Hillary Beckett, age 39, messaged me, to speak up on behalf of Strawsburg. “I met Jonathan Strawsburg in January of 2015 when I hired him to train me,” she said. “We ended up living down the street from each other in Irvine, CA and worked out at the same gyms. We had a lot in common and we became close friends. We talked about marketing for his two franchise supplement stores as well as brainstormed often on how he could pivot his role in the fitness industry. We talked about business, family, religion, our upbringing, our past relationships, our fears. During this time my house in Irvine burnt down and Jonathan was a huge part of my support system in recovering from that.” She says she was there for the onset of his physical difficulties. “At this time Jonathan began to have weird symptoms like rashes, pain, fevers, sweating profusely when I was around him. He had no idea why but he began getting testing done in Irvine. He was diagnosed with lupus, which ran in his family. He began having kidney problems and other issues. He began to feel more and more fatigued and looked very sick. The doctors ran more tests and diagnosed him with lymphoma. He began chemo which I was physically present to observe him receiving. He shared this with his social media followers. He became incredibly ill from the chemo which I was also physically present to observe. The chemo was so extremely hard on his body that he began looking into holistic therapies and very strictly following a holistic healing protocol. Again, I was present observing him follow this protocol; going to the juice bars with him, trying to find holistic solutions. Jonathan found a hospital in Mexico ready to help him with both his cancer and lupus. I listened as he spoke to them on the phone and he decided to go there for treatment. I was with him the day he left for treatment and was terrified of how sick he was. He went through hell in treatment. He was in fact lucky enough to eventually go into remission. They caught the lymphoma early. This is where his story gets convoluted. He DID NOT quit suffering from illness because his lupus was still very present. At this time a group of people on social media began saying his illnesses were fake, as if people never go into remission from cancer. The statistics on lymphoma are that the overall 5-year survival rate for people with NHL is 72%. Not odd at all that he experienced recovery. Internet trolls became intense in saying he couldn’t have recovered. This was absolutely absurd to me as I had witnessed every step of his fight for health. They began harassing him and he was so sick that he didn’t have energy to fight internet trolls and he closed his social media accounts.”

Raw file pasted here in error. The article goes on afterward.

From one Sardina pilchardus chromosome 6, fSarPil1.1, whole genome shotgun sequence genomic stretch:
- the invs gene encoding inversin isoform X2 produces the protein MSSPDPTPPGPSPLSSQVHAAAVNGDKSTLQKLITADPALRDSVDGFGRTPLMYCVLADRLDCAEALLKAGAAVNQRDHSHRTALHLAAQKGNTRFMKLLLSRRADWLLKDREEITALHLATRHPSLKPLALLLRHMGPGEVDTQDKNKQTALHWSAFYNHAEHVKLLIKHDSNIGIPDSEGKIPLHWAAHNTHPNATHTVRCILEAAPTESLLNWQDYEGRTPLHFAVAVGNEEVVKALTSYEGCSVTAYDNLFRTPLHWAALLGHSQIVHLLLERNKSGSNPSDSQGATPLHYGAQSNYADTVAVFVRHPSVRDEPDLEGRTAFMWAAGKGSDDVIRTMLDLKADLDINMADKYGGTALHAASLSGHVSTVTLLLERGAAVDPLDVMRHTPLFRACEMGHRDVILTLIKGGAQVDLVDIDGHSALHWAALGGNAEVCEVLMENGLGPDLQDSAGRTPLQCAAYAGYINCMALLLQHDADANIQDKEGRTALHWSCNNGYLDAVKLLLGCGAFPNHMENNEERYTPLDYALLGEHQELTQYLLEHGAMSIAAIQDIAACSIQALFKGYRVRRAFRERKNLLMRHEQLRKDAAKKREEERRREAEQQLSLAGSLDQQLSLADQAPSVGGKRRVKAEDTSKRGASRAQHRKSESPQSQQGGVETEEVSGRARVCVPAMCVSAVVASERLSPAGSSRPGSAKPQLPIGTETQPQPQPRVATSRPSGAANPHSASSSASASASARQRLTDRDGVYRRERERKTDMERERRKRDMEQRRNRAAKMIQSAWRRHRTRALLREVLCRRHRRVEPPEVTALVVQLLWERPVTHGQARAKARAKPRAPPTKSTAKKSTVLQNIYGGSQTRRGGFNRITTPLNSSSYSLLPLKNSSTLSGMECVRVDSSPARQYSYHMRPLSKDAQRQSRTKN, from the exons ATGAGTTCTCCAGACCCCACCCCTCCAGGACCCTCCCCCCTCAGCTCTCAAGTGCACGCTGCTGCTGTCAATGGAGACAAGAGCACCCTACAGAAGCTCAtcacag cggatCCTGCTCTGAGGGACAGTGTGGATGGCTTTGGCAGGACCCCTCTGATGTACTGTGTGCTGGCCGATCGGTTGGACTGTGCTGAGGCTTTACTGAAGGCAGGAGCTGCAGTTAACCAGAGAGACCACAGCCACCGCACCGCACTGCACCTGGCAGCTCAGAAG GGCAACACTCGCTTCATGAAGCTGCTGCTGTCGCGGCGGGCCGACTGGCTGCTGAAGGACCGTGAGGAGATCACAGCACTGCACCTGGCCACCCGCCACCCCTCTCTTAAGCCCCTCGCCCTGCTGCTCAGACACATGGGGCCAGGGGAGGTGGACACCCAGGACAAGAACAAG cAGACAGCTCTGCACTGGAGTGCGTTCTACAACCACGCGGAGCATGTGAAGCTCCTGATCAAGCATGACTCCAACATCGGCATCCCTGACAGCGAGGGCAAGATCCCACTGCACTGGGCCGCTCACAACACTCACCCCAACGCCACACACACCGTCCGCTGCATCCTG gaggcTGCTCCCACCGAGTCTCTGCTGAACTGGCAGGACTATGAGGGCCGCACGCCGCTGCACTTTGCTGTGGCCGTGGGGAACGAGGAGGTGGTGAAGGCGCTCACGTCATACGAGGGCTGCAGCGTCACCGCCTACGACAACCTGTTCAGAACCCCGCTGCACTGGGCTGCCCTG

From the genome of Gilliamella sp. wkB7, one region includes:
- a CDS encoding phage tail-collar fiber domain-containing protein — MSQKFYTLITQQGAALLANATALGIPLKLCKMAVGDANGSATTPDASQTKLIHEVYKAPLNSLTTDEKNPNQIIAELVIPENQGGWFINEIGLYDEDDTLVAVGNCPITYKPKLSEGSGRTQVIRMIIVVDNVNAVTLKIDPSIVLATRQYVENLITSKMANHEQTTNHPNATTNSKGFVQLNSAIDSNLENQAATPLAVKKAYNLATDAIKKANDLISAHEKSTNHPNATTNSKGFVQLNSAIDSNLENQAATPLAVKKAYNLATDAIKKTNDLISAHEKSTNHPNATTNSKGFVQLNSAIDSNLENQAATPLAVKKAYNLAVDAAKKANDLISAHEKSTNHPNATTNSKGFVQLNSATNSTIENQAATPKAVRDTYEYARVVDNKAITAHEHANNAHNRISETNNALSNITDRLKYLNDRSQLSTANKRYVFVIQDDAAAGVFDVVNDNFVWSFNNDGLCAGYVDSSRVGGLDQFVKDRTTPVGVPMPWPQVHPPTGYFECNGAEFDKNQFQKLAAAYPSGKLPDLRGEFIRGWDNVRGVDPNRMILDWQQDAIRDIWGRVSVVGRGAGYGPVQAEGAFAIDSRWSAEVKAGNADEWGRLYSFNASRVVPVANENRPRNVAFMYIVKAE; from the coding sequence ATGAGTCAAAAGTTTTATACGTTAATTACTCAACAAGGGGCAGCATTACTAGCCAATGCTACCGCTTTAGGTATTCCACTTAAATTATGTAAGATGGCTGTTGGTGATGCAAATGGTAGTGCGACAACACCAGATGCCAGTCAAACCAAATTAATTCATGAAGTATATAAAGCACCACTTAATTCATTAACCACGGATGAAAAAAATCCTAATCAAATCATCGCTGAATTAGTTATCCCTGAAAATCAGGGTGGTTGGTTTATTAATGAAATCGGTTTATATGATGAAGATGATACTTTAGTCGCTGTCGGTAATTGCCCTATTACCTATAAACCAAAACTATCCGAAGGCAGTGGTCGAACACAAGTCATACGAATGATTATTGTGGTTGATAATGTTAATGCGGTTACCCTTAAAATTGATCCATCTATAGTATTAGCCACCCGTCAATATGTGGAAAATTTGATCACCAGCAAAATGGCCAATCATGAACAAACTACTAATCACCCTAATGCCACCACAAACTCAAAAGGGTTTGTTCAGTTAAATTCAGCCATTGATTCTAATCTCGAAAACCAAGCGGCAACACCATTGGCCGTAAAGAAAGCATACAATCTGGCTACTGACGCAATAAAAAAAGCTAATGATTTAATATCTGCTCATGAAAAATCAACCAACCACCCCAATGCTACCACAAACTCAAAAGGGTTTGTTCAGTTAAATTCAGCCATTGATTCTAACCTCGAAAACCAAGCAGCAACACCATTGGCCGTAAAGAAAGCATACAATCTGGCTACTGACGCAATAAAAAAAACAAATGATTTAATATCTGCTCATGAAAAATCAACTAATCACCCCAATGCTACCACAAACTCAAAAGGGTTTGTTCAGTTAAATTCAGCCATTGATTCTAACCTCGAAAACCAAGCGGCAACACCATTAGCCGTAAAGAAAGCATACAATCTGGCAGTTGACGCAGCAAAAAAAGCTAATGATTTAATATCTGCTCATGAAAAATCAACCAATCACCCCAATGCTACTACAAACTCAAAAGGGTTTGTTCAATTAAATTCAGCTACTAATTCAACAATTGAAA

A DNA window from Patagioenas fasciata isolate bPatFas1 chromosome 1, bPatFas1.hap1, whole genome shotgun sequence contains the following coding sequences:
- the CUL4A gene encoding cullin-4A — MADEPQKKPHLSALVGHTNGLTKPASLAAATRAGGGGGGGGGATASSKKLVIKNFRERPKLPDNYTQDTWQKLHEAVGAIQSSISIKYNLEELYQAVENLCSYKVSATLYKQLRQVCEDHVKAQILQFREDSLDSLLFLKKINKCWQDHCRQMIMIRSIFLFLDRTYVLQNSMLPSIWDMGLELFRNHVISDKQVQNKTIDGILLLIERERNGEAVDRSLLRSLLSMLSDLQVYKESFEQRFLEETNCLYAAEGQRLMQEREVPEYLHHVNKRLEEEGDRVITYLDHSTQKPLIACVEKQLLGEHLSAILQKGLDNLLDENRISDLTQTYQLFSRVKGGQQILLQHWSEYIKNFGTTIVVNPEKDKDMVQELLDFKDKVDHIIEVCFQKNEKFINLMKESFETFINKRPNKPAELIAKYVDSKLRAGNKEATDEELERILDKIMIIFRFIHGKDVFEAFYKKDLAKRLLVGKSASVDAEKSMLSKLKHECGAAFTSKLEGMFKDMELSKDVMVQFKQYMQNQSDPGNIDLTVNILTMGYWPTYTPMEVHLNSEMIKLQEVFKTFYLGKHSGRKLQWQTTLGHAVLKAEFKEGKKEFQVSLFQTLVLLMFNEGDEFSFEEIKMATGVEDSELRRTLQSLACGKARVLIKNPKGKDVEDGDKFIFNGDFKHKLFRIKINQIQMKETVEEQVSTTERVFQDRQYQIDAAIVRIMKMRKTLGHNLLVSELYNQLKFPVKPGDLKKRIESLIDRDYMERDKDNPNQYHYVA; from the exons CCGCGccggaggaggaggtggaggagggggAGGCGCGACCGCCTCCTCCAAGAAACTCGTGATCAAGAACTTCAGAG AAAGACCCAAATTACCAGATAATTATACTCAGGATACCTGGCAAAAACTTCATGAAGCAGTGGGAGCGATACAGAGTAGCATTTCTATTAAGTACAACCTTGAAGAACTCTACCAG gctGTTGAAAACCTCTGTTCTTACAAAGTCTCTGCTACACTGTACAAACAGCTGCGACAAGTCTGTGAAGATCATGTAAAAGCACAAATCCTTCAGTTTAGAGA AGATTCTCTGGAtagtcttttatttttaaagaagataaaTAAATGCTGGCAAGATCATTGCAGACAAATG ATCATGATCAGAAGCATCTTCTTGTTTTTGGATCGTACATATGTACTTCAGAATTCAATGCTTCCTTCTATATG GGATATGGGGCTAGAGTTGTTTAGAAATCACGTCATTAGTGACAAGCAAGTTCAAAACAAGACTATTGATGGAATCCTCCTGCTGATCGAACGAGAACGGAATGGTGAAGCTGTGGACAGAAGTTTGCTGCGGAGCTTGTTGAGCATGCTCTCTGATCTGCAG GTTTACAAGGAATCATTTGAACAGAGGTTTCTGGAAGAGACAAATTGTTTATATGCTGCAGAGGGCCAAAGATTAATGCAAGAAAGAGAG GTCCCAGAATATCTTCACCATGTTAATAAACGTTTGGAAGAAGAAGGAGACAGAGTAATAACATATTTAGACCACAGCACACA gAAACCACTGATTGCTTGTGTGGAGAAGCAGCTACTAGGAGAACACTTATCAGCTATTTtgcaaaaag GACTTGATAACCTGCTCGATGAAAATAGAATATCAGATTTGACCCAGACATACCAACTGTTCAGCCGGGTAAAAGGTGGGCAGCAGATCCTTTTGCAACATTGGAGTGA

“At this time he and I both moved out of CA and we still live close to each other. I still observe his health issues. He has kidney issues and blood in his urine often. He has significant pain and fevers. He got a large tumor in his glute area in 2018 that had to be removed in Mexico. His body attacks itself. At the time he was getting this tumor removed, a person who had only met him once and had very limited interaction with him made a YouTube video about his cancer being fake completely based off of her feelings and not facts. Some kind of vendetta was born that I still can’t figure out the motive for. This person began saying the documents from his hospital in Mexico were fake. A very close friend of mine was physically at the hospital with him sending pictures and videos of him receiving the “fake” treatments. Again, he was not in a physically well enough place to take legal action against her. Earlier this year I was at his home and he began getting massive bloody noses that required him to go to the ER and get cauterized. In trying to figure out the bloody noses they discovered a heart issue and scheduled him for immediate heart surgery. Yes, I was present and with my own eyes saw them take him back to the cardiologist for surgery. He has healed from heart surgery and has found a passion in his boxing podcast which he recorded from a home studio when he was well enough. Again, what you don’t see is him having to lay down immediately after recording because it took everything he had. This same person who has been trying for years to invalidate his sickness has come after him again presently. Jonathan has made medical records, receipts, photos of him in the hospital, and a video of the doctor speaking to him public. It can be verified at GoFundMe that there was NEVER an account on there where he took money. The newest lie being circulated is that he got a DUI.” (WRITER NOTE: I haven’t seen or heard that allegation. There is plenty of chatter about an August 2018 tragedy which unfolded in Washington, with the web playing host to numerous public declarations that the accused is an intimate of Strawsburg. This story in a UK paper gives notice that Leir and Summers were acquainted with each other, as of 2016. That same platform followed up on Summers, writing up her alleged involvement in the hit and run situation, in Washington. A public records search shows a Katie Summers and a Jonathan Strawsburg using the same address at one point in time, in Washington. No one to my knowledge has posited that the traffic fatality and what Strawsburg may or may not have done in the past are related, by the way.) Absolutely false and verifiable by public records. Jonathan is a kind, hard working, humble man who is very ill. He does not spend his days lamenting being sick. He fights hard to stay physically and mentally well. For internet acquaintances to step up and say he is lying about being sick is reckless and completely false. I am a successful woman who is very grounded in reality,” said Beckett, who now lives in Idaho. “I am not manipulated or brainwashed by Jonathan. I simply have been physically present to observe his suffering as well as his hospitalizations. I absolutely hate to see strangers on the internet have the ability to affect his real life.”